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4434Introduction to Probability - Probability Examples c-1
http://www.merlot.org/merlot/viewMaterial.htm?id=992042
'In this book you find the basic mathematics that is needed by engineers and university students . The author will help you to understand the meaning and function of mathematical concepts. The best way to learn it, is by doing it, the exercises in this book will help you do just that.Topics as Elementary probability calculus, density functions and stochastic processes are illustrated.This book requires knowledge of Calculus 1 and Calculus 2.'RegressIt -- free Excel add-in for regression and data analysis
http://www.merlot.org/merlot/viewMaterial.htm?id=988548
Free Excel add-in for linear regression and multivariate data analysis which offers presentation-quality graphics and support for good analytical practices, especially data and model visualization, tests of model assumptions, appropriate use of transformed variables in linear models, intelligent formatting of tables and charts, keeping a detailed and well-organized audit trail, and uniquely identifying the user who performed the analysis. It provides a good complement, if not a substitute, for commercial statistical software as far as linear regression modeling and descriptive analysis are concerned. It was developed in a university teaching environment but is also intended for professional use.An Introduction to Instrumental Variables
http://www.merlot.org/merlot/viewMaterial.htm?id=966496
This video was recorded at Workshop on Inverse Problems: Econometry, Numerical Analysis and Optimization, Statistics, Touluse 2005. What statisticians, numericians, engineers or econometricians mean by "inverse problem" often differs. For a statistician, an inverse problem is an estimation problem of a function which is not directly observed. The data are finite in number and contain errors, whose variance decreases with the number of observations, as they do in classical inference problems, while the unknown typically is infinite dimensional, as it is in nonparametric regression. For numericians, the noise is more an error induced by the fact that the real data are not directly observed. But the asymptotics differ, as the regularity conditions imposed for the solution. Finally, in econometrics the structural approach combines data observation and economic model. The parameter of interest is defined as a solution of a functional equation depending on the data distribution. Hence the operator in the underlying inverse problem is in general unknown. Many questions arise naturally in all the different fields, which are of great both applied and theoretical interest: identifiability, consistency and optimality in various forms, iterative methods. There have been great advances in the study of inverse problems within these three communities and we think that it is time for a workshop where the different point of views could be confronted, leading to exchanges of methodologies and several improvements. For instance non linear inverse problems have been studied in numerical analysis while statistical literature on this topics is scarce. Unknown inverse operators are common in econometrics but the problem is not well studied in statistics. On the other hand, adaptive estimation and optimal rates of convergence are common in statistics but not in the other fields.Regularization: Quadratic Versus Sparsity-enforcing and Deterministic Versus Stochastic Methods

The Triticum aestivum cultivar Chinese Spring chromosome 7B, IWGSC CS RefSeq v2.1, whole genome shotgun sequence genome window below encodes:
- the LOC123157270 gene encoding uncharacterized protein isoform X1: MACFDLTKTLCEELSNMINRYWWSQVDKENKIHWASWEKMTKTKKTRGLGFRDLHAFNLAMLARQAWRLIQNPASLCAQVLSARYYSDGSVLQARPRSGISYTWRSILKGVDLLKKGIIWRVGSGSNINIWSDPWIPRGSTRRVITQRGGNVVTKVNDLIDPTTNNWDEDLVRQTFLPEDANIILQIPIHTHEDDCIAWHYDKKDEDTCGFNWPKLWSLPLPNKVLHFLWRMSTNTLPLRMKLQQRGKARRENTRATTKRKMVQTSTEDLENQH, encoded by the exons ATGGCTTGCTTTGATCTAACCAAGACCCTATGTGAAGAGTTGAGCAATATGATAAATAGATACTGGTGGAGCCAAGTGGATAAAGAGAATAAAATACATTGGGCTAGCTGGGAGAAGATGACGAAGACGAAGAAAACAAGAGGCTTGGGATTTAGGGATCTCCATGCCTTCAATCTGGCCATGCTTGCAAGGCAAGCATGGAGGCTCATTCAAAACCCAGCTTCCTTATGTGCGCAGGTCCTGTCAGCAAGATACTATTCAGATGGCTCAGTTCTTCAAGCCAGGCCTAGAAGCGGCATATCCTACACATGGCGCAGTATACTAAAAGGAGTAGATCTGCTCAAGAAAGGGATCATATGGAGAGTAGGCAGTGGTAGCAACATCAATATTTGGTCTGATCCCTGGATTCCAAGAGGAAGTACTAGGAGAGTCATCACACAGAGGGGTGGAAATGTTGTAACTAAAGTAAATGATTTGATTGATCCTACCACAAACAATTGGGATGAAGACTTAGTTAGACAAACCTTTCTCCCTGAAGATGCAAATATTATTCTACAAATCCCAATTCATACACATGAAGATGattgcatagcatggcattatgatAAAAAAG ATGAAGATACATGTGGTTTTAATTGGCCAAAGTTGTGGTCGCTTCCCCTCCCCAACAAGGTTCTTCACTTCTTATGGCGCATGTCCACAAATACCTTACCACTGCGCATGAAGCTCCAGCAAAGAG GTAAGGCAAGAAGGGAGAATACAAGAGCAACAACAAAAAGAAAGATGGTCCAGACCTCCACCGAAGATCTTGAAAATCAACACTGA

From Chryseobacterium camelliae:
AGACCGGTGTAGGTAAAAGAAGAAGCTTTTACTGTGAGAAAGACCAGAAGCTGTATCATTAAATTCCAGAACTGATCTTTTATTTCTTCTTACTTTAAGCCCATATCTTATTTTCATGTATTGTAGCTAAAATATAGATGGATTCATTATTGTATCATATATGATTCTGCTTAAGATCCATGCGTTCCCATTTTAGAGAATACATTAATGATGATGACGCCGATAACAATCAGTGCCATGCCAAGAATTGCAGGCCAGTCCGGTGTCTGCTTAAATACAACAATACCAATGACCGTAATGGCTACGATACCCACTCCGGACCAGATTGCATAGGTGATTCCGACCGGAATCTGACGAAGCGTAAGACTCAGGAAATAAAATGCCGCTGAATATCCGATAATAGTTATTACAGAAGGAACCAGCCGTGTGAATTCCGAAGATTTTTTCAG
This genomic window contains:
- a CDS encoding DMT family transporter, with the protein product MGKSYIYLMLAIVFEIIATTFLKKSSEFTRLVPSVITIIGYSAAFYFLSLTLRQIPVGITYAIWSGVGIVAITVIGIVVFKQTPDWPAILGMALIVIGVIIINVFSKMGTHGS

http://www.merlot.org/merlot/viewMaterial.htm?id=966508